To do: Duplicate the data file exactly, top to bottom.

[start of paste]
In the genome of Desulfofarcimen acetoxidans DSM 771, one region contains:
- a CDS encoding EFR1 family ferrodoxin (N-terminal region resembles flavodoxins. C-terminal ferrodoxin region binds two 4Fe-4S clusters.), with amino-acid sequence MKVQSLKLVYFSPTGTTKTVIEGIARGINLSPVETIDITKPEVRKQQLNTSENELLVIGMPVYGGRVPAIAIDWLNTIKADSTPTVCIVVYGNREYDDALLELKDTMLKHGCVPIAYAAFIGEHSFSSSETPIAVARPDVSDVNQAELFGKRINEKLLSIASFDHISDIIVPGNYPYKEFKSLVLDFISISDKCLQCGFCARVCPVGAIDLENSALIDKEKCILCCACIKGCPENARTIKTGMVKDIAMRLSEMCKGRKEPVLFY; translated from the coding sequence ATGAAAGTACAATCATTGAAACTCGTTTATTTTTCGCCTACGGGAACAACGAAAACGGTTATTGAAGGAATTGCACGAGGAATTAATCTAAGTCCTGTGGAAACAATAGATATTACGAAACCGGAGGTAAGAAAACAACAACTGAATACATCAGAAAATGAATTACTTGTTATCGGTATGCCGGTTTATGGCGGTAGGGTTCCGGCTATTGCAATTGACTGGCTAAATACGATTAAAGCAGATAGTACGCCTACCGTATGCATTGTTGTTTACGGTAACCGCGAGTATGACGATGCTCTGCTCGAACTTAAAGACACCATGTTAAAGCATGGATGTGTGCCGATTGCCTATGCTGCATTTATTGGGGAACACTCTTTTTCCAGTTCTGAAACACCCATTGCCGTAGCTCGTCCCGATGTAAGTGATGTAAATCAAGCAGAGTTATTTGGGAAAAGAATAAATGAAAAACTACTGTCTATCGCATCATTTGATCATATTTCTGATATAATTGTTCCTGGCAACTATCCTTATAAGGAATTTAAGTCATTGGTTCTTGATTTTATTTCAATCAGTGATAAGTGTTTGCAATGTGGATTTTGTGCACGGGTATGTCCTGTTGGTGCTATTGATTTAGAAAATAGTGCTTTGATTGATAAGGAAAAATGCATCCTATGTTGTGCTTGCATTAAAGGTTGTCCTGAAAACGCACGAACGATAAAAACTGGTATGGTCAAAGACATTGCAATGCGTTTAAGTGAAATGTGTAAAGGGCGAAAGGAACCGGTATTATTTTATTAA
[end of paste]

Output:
In the genome of Desulfofarcimen acetoxidans DSM 771, one region contains:
- a CDS encoding EFR1 family ferrodoxin (N-terminal region resembles flavodoxins. C-terminal ferrodoxin region binds two 4Fe-4S clusters.), with amino-acid sequence MKVQSLKLVYFSPTGTTKTVIEGIARGINLSPVETIDITKPEVRKQQLNTSENELLVIGMPVYGGRVPAIAIDWLNTIKADSTPTVCIVVYGNREYDDALLELKDTMLKHGCVPIAYAAFIGEHSFSSSETPIAVARPDVSDVNQAELFGKRINEKLLSIASFDHISDIIVPGNYPYKEFKSLVLDFISISDKCLQCGFCARVCPVGAIDLENSALIDKEKCILCCACIKGCPENARTIKTGMVKDIAMRLSEMCKGRKEPVLFY; translated from the coding sequence ATGAAAGTACAATCATTGAAACTCGTTTATTTTTCGCCTACGGGAACAACGAAAACGGTTATTGAAGGAATTGCACGAGGAATTAATCTAAGTCCTGTGGAAACAATAGATATTACGAAACCGGAGGTAAGAAAACAACAACTGAATACATCAGAAAATGAATTACTTGTTATCGGTATGCCGGTTTATGGCGGTAGGGTTCCGGCTATTGCAATTGACTGGCTAAATACGATTAAAGCAGATAGTACGCCTACCGTATGCATTGTTGTTTACGGTAACCGCGAGTATGACGATGCTCTGCTCGAACTTAAAGACACCATGTTAAAGCATGGATGTGTGCCGATTGCCTATGCTGCATTTATTGGGGAACACTCTTTTTCCAGTTCTGAAACACCCATTGCCGTAGCTCGTCCCGATGTAAGTGATGTAAATCAAGCAGAGTTATTTGGGAAAAGAATAAATGAAAAACTACTGTCTATCGCATCATTTGATCATATTTCTGATATAATTGTTCCTGGCAACTATCCTTATAAGGAATTTAAGTCATTGGTTCTTGATTTTATTTCAATCAGTGATAAGTGTTTGCAATGTGGATTTTGTGCACGGGTATGTCCTGTTGGTGCTATTGATTTAGAAAATAGTGCTTTGATTGATAAGGAAAAATGCATCCTATGTTGTGCTTGCATTAAAGGTTGTCCTGAAAACGCACGAACGATAAAAACTGGTATGGTCAAAGACATTGCAATGCGTTTAAGTGAAATGTGTAAAGGGCGAAAGGAACCGGTATTATTTTATTAA